];

    value  %= '"' 
        >> qi::omit[ *(~qi::char_('"') - label(qi::_r1)) ]
        >> label(qi::_r1)
        >> qi::omit[ *(~qi::char_('"'))         ]
        >> '"';

    number %= qi::uint_(phx::ref(next)++) /*| eps [ phx::throw_(std::runtime_error("Sequence number out of sync")) ] */;

    assign %= 's' > number[ qi::_a = _1 ] > '=' > value(qi::_a);

    std::vector<Entry> parsed;

    bool ok = false;
    try
    {
        ok = parse(f, l, assign % ", ", parsed);

        if (ok)
        {
            using namespace karma;
            std::cout << "parsed:\t" << format((('s' << auto_ << "=\"" << auto_) << "\"") % ", ", parsed) << std::endl;
        }
    } catch(qi::expectation_failure<It>& e)
    {
        std::cerr << "Expectation failed: " << e.what() << " '" << std::string(e.first, e.last) << "'" << std::endl;
    } catch(const std::exception& e)
    { 
        std::cerr << e.what() << std::endl; 
    }

    if (!ok || (f!=l))
        std::cerr << "problem at: '" << std::string(f,l) << "'" << std::endl;
}
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Provided you can use c++11 compiler, parsing these patterns is pretty simple using AXE:

#include <axe.h>
#include <string>

template<class I>
void num_value(I i1, I i2)
{
    unsigned n;
    unsigned next = 1;
    // rule to match unsigned decimal number and compare it with another number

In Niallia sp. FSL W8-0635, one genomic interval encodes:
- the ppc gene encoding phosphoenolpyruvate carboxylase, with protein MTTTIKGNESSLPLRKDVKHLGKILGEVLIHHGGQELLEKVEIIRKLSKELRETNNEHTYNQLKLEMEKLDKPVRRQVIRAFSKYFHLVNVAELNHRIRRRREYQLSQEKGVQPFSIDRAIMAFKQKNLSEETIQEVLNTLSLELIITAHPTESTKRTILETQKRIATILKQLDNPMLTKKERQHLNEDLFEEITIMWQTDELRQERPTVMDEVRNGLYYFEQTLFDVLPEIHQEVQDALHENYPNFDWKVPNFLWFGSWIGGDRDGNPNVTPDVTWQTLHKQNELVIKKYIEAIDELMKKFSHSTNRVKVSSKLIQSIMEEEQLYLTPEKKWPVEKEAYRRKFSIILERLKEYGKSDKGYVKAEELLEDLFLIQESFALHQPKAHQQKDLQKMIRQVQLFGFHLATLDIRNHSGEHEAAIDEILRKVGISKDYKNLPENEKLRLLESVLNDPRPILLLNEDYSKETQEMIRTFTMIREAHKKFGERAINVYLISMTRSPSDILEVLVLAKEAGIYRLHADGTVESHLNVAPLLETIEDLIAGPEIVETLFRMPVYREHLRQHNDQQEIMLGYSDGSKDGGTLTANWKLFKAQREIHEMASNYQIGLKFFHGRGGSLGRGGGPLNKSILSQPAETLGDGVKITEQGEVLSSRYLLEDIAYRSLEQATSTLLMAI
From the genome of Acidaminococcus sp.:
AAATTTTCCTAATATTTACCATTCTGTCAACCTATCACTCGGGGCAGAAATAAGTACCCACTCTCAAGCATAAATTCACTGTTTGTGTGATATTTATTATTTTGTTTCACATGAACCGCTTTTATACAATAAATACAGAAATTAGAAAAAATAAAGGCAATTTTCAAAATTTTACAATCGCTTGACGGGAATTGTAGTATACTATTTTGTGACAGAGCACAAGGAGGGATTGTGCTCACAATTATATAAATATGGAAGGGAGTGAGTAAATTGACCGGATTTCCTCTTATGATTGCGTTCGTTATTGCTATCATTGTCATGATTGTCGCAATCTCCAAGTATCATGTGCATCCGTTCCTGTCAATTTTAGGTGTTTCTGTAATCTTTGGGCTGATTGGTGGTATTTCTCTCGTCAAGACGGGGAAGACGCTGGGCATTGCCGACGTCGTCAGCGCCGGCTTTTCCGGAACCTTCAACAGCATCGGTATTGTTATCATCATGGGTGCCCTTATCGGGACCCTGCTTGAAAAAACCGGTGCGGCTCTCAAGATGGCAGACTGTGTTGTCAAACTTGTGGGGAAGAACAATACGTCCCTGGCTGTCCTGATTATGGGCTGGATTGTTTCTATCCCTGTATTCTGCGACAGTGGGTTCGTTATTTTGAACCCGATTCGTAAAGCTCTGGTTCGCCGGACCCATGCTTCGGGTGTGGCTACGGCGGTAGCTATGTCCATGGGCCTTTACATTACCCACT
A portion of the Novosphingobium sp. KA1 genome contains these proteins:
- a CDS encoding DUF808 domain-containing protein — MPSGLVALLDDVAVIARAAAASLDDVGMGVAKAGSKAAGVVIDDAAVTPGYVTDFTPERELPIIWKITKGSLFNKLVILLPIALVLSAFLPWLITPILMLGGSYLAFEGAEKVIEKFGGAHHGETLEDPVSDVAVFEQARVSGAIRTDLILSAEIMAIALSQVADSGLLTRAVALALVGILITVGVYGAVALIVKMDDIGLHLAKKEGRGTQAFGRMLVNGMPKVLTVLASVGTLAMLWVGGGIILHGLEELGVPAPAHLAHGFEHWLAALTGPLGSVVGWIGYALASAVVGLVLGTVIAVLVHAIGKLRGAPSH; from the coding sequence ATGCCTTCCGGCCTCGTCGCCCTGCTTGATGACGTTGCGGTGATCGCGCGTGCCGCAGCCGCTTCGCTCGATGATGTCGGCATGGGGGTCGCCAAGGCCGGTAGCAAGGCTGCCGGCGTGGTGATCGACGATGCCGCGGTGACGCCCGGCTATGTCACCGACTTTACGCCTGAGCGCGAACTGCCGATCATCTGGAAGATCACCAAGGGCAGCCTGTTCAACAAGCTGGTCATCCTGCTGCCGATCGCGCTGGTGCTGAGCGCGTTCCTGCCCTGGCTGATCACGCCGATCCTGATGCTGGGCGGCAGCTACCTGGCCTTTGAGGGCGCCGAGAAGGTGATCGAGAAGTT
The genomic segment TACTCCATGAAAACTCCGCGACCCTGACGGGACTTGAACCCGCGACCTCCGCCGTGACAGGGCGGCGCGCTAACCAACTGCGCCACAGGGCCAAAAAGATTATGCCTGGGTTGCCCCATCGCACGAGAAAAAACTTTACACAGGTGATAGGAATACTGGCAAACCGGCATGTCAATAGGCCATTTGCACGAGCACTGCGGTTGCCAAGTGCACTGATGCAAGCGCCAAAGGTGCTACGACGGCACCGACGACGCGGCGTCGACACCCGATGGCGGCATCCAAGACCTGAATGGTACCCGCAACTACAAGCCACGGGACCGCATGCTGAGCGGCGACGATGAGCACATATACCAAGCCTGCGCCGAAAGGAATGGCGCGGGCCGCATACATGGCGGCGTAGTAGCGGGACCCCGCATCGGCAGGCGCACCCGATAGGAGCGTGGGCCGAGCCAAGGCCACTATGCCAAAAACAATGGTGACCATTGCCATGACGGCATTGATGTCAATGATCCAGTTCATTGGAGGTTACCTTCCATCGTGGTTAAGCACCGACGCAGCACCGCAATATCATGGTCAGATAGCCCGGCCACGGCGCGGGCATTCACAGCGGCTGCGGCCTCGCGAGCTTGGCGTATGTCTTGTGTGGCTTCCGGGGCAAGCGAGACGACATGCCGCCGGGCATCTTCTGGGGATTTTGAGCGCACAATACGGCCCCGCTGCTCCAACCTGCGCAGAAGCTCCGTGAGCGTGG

auto num = axe::r_udecimal(n) & axe::r_bool([&](...){ return n == next; });
    // rule to match a single word
    auto word = axe::r_alphastr();
    // rule to match space characters
    auto space = axe::r_any(" \t\n");

    // semantic action - print to cout and increment next
    auto e_cout = axe::e_ref([&](I i1, I i2) 
    { 
        std::cout << std::string(i1, i2) << '\n'; 
        ++next; 
    });

    // there are only two patterns in this example
    auto pattern1 = (word & +space & num) >> e_cout;
    auto pattern2 = (num & +space & word) >> e_cout;

    auto s1 = axe::r_find(pattern1);
    auto s2 = axe::r_find(pattern2);
    auto text = s1 & s2 & s1 & s2 & axe::r_end();
    text(i1, i2);
}

To parse the text simply call num_value(text.begin(), text.end()); No changes required to parse unicode strings.

I didn't test it.

share|improve this answer
    
Looking very interesting. You don't seem to have something in place to check for matching words, yet? Also Re: † I didn't test it -- You also didn't link to it. Googling axe.h or "Axe Library" comes up empty/unhelpful? I noticed that you posted other answers based on Axe, but I found no link yet. Also, do you have sample output? Without lib and without documentation, I'm left to guess what s1 & s2 ... does (and auto doesn't clue us in, either). –  sehe Nov 11 '11 at 8:22
    
@sehe -- sorry, I thought it was easy to find the library. Here is one place to get it: tinyurl.com/724jfkt –  Gene Bushuyev Nov 11 '11 at 18:00
    
@sehe -- I now tested it, found a bug in r_find, fixed it, it now prints "apple 1\n2 cheese\napple 3\n4 cheese" as one would expect. So thanks for the new test case :-) –  Gene Bushuyev Nov 11 '11 at 22:57
    
if you're using C++11 doesn't that already have <regex> which in and of itself you can do pattern matching with (rather than needing to pull in a third party lib (I'm assuming AXE is third party))? –  Dan S Jun 6 '13 at 18:27
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Look into Boost.Regex. I've seen an almost-identical poosting in boost-users and the solution is to use regexes for some of the match work.

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Could you dig up a reference? If it is any good, I'm prepared to accept your answer, especially after the most recent shift in the question. –  sehe Nov 11 '11 at 1:09